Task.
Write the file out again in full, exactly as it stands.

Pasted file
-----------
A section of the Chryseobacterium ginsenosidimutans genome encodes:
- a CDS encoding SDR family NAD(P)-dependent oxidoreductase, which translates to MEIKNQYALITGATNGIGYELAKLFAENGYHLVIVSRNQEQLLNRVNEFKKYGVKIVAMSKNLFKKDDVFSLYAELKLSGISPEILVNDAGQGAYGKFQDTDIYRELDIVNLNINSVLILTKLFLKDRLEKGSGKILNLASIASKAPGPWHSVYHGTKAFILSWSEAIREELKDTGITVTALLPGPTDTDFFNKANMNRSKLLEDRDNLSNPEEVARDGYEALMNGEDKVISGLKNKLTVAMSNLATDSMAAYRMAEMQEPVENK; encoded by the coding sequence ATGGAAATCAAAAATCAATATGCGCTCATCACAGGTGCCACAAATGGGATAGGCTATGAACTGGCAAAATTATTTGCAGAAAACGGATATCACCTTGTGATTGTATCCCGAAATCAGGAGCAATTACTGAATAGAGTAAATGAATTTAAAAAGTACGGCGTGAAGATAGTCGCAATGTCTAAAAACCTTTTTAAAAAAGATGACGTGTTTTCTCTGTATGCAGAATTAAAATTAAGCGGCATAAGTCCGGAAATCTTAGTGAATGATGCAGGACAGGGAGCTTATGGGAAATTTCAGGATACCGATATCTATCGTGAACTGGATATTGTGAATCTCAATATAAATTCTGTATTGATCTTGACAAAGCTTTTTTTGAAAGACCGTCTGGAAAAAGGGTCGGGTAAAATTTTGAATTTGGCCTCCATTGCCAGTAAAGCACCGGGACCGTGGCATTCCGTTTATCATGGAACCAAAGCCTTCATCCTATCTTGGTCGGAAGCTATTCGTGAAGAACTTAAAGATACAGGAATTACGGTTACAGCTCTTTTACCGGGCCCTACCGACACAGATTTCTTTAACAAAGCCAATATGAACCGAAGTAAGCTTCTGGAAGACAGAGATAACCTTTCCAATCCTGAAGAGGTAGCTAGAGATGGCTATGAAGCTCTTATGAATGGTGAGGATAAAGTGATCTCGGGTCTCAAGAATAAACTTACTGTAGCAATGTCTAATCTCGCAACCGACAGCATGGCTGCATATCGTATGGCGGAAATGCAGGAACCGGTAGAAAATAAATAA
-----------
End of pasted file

A section of the Chryseobacterium ginsenosidimutans genome encodes:
- a CDS encoding SDR family NAD(P)-dependent oxidoreductase, which translates to MEIKNQYALITGATNGIGYELAKLFAENGYHLVIVSRNQEQLLNRVNEFKKYGVKIVAMSKNLFKKDDVFSLYAELKLSGISPEILVNDAGQGAYGKFQDTDIYRELDIVNLNINSVLILTKLFLKDRLEKGSGKILNLASIASKAPGPWHSVYHGTKAFILSWSEAIREELKDTGITVTALLPGPTDTDFFNKANMNRSKLLEDRDNLSNPEEVARDGYEALMNGEDKVISGLKNKLTVAMSNLATDSMAAYRMAEMQEPVENK; encoded by the coding sequence ATGGAAATCAAAAATCAATATGCGCTCATCACAGGTGCCACAAATGGGATAGGCTATGAACTGGCAAAATTATTTGCAGAAAACGGATATCACCTTGTGATTGTATCCCGAAATCAGGAGCAATTACTGAATAGAGTAAATGAATTTAAAAAGTACGGCGTGAAGATAGTCGCAATGTCTAAAAACCTTTTTAAAAAAGATGACGTGTTTTCTCTGTATGCAGAATTAAAATTAAGCGGCATAAGTCCGGAAATCTTAGTGAATGATGCAGGACAGGGAGCTTATGGGAAATTTCAGGATACCGATATCTATCGTGAACTGGATATTGTGAATCTCAATATAAATTCTGTATTGATCTTGACAAAGCTTTTTTTGAAAGACCGTCTGGAAAAAGGGTCGGGTAAAATTTTGAATTTGGCCTCCATTGCCAGTAAAGCACCGGGACCGTGGCATTCCGTTTATCATGGAACCAAAGCCTTCATCCTATCTTGGTCGGAAGCTATTCGTGAAGAACTTAAAGATACAGGAATTACGGTTACAGCTCTTTTACCGGGCCCTACCGACACAGATTTCTTTAACAAAGCCAATATGAACCGAAGTAAGCTTCTGGAAGACAGAGATAACCTTTCCAATCCTGAAGAGGTAGCTAGAGATGGCTATGAAGCTCTTATGAATGGTGAGGATAAAGTGATCTCGGGTCTCAAGAATAAACTTACTGTAGCAATGTCTAATCTCGCAACCGACAGCATGGCTGCATATCGTATGGCGGAAATGCAGGAACCGGTAGAAAATAAATAA